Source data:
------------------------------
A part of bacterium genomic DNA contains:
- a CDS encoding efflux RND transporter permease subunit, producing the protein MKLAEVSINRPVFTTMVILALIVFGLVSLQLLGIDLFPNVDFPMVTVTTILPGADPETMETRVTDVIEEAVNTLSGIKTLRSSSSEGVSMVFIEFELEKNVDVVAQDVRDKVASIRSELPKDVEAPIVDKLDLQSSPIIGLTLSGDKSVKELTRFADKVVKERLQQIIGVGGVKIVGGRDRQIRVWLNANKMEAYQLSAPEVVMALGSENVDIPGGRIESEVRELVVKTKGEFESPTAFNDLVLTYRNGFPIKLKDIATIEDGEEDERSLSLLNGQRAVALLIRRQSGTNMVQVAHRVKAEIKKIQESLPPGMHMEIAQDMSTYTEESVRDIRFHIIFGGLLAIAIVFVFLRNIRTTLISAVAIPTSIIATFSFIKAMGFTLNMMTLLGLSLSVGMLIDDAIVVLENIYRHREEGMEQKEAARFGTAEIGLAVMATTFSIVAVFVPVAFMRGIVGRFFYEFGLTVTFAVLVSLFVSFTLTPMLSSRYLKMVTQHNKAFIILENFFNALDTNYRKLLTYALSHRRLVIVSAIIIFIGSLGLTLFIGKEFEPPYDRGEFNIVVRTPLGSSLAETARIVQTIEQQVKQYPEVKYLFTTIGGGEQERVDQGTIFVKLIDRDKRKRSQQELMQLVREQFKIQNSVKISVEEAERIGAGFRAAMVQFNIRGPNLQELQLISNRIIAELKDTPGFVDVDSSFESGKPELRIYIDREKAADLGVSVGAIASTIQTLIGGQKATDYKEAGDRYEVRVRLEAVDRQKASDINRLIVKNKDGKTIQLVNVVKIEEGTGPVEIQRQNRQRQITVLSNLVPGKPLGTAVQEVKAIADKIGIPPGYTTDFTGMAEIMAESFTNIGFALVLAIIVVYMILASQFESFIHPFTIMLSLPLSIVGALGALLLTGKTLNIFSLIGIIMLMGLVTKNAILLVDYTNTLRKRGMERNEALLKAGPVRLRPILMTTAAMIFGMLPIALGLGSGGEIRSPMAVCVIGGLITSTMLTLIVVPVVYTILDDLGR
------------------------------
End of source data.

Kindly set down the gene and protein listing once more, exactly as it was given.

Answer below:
A part of bacterium genomic DNA contains:
- a CDS encoding efflux RND transporter permease subunit, producing the protein MKLAEVSINRPVFTTMVILALIVFGLVSLQLLGIDLFPNVDFPMVTVTTILPGADPETMETRVTDVIEEAVNTLSGIKTLRSSSSEGVSMVFIEFELEKNVDVVAQDVRDKVASIRSELPKDVEAPIVDKLDLQSSPIIGLTLSGDKSVKELTRFADKVVKERLQQIIGVGGVKIVGGRDRQIRVWLNANKMEAYQLSAPEVVMALGSENVDIPGGRIESEVRELVVKTKGEFESPTAFNDLVLTYRNGFPIKLKDIATIEDGEEDERSLSLLNGQRAVALLIRRQSGTNMVQVAHRVKAEIKKIQESLPPGMHMEIAQDMSTYTEESVRDIRFHIIFGGLLAIAIVFVFLRNIRTTLISAVAIPTSIIATFSFIKAMGFTLNMMTLLGLSLSVGMLIDDAIVVLENIYRHREEGMEQKEAARFGTAEIGLAVMATTFSIVAVFVPVAFMRGIVGRFFYEFGLTVTFAVLVSLFVSFTLTPMLSSRYLKMVTQHNKAFIILENFFNALDTNYRKLLTYALSHRRLVIVSAIIIFIGSLGLTLFIGKEFEPPYDRGEFNIVVRTPLGSSLAETARIVQTIEQQVKQYPEVKYLFTTIGGGEQERVDQGTIFVKLIDRDKRKRSQQELMQLVREQFKIQNSVKISVEEAERIGAGFRAAMVQFNIRGPNLQELQLISNRIIAELKDTPGFVDVDSSFESGKPELRIYIDREKAADLGVSVGAIASTIQTLIGGQKATDYKEAGDRYEVRVRLEAVDRQKASDINRLIVKNKDGKTIQLVNVVKIEEGTGPVEIQRQNRQRQITVLSNLVPGKPLGTAVQEVKAIADKIGIPPGYTTDFTGMAEIMAESFTNIGFALVLAIIVVYMILASQFESFIHPFTIMLSLPLSIVGALGALLLTGKTLNIFSLIGIIMLMGLVTKNAILLVDYTNTLRKRGMERNEALLKAGPVRLRPILMTTAAMIFGMLPIALGLGSGGEIRSPMAVCVIGGLITSTMLTLIVVPVVYTILDDLGR